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Three simple steps to help Brum keep the Olympic flame alive

Three simple steps to help Brum keep the Olympic flame alive

🕔21.Aug 2012
via marcreeves

Ever since the flame was doused, almost every commentator and politician has been wondering how to bottle and build on the success of London 2012.

It’s worth suggesting at the outset the principal reasons for the success of the 30th Olympiad. In three words: organisation, spirit and performance.

Locog and host of others – from Governments to volunteers – delivered on their planning and execution. The Olympic spirit was there at every turn, from Games Makers to athletes, commentators to spectators. It was all topped off by the success of Team GB.

Many were cynical approaching 27th July. I honestly wasn’t one of them, although the G4S episode was clearly a disaster waiting to happen and ticketing was difficult. I had been far more pessimistic about the bid until the moment “London!” slowly emerged from an envelope in Singapore. Seb Coe and his team – as well as the ODA – deserve every medal going.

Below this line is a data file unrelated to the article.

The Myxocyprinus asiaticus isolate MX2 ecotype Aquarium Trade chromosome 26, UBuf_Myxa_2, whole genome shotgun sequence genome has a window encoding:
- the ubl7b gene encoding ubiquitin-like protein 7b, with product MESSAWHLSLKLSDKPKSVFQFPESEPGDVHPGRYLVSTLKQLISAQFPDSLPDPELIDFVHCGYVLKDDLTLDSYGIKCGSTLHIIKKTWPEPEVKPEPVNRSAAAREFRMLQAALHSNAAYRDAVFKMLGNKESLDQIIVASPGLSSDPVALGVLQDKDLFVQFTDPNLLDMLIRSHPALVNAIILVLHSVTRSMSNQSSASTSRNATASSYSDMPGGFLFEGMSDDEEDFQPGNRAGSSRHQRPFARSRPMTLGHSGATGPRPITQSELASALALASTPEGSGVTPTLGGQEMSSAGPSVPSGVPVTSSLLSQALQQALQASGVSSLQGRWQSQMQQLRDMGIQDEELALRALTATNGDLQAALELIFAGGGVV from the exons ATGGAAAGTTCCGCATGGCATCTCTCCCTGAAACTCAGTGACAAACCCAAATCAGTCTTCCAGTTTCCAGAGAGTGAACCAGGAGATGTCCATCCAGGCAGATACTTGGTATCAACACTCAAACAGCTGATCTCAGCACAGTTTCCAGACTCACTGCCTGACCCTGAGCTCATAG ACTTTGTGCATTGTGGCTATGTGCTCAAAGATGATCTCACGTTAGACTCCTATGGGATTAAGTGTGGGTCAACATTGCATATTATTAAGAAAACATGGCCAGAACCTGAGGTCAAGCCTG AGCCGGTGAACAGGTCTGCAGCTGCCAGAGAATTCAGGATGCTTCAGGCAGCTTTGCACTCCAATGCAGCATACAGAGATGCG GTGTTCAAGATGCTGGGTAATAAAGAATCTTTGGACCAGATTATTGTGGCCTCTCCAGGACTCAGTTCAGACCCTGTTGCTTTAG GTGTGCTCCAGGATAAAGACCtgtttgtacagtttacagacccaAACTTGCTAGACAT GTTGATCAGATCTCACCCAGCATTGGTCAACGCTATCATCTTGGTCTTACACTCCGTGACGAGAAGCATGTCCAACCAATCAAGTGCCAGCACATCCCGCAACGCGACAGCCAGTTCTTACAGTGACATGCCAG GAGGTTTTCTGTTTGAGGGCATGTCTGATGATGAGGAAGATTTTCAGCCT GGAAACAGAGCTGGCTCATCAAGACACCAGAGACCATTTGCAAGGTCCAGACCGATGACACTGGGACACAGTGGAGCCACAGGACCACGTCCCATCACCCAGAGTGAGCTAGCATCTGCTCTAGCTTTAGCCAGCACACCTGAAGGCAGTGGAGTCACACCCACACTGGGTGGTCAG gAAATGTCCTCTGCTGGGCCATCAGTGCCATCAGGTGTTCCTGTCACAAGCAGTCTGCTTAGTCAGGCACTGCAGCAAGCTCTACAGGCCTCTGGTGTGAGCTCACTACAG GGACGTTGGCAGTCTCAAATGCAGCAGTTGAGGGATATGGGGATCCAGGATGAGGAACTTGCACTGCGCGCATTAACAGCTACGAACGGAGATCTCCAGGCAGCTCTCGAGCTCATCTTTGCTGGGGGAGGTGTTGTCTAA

Most politicians were sensible enough not to try and climb aboard the Olympic train, with the obvious exception of Mayor Boris who defies all political logic. However, I happened to think the PM struggled to capture and adequately reflect the public mood. He is a very able communicator on the whole, but somehow his ability to speak for a nation remains less natural and effective than Blair at his height.